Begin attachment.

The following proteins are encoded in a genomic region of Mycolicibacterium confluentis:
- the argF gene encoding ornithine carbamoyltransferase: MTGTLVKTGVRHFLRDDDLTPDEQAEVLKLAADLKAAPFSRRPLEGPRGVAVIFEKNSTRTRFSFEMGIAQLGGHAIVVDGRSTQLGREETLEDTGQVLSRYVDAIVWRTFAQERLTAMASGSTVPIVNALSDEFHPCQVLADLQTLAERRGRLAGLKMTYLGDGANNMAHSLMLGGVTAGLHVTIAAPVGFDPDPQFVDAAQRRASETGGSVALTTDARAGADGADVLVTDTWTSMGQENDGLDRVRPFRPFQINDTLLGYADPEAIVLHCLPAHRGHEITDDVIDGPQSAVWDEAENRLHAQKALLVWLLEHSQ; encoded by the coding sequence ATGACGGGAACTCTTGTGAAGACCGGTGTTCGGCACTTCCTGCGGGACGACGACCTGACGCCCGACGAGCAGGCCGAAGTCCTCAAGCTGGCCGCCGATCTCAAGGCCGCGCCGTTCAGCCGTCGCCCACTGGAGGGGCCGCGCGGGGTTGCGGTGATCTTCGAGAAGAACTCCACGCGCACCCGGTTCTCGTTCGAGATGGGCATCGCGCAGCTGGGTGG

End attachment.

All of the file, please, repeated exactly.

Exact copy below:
The following proteins are encoded in a genomic region of Mycolicibacterium confluentis:
- the argF gene encoding ornithine carbamoyltransferase: MTGTLVKTGVRHFLRDDDLTPDEQAEVLKLAADLKAAPFSRRPLEGPRGVAVIFEKNSTRTRFSFEMGIAQLGGHAIVVDGRSTQLGREETLEDTGQVLSRYVDAIVWRTFAQERLTAMASGSTVPIVNALSDEFHPCQVLADLQTLAERRGRLAGLKMTYLGDGANNMAHSLMLGGVTAGLHVTIAAPVGFDPDPQFVDAAQRRASETGGSVALTTDARAGADGADVLVTDTWTSMGQENDGLDRVRPFRPFQINDTLLGYADPEAIVLHCLPAHRGHEITDDVIDGPQSAVWDEAENRLHAQKALLVWLLEHSQ; encoded by the coding sequence ATGACGGGAACTCTTGTGAAGACCGGTGTTCGGCACTTCCTGCGGGACGACGACCTGACGCCCGACGAGCAGGCCGAAGTCCTCAAGCTGGCCGCCGATCTCAAGGCCGCGCCGTTCAGCCGTCGCCCACTGGAGGGGCCGCGCGGGGTTGCGGTGATCTTCGAGAAGAACTCCACGCGCACCCGGTTCTCGTTCGAGATGGGCATCGCGCAGCTGGGTGG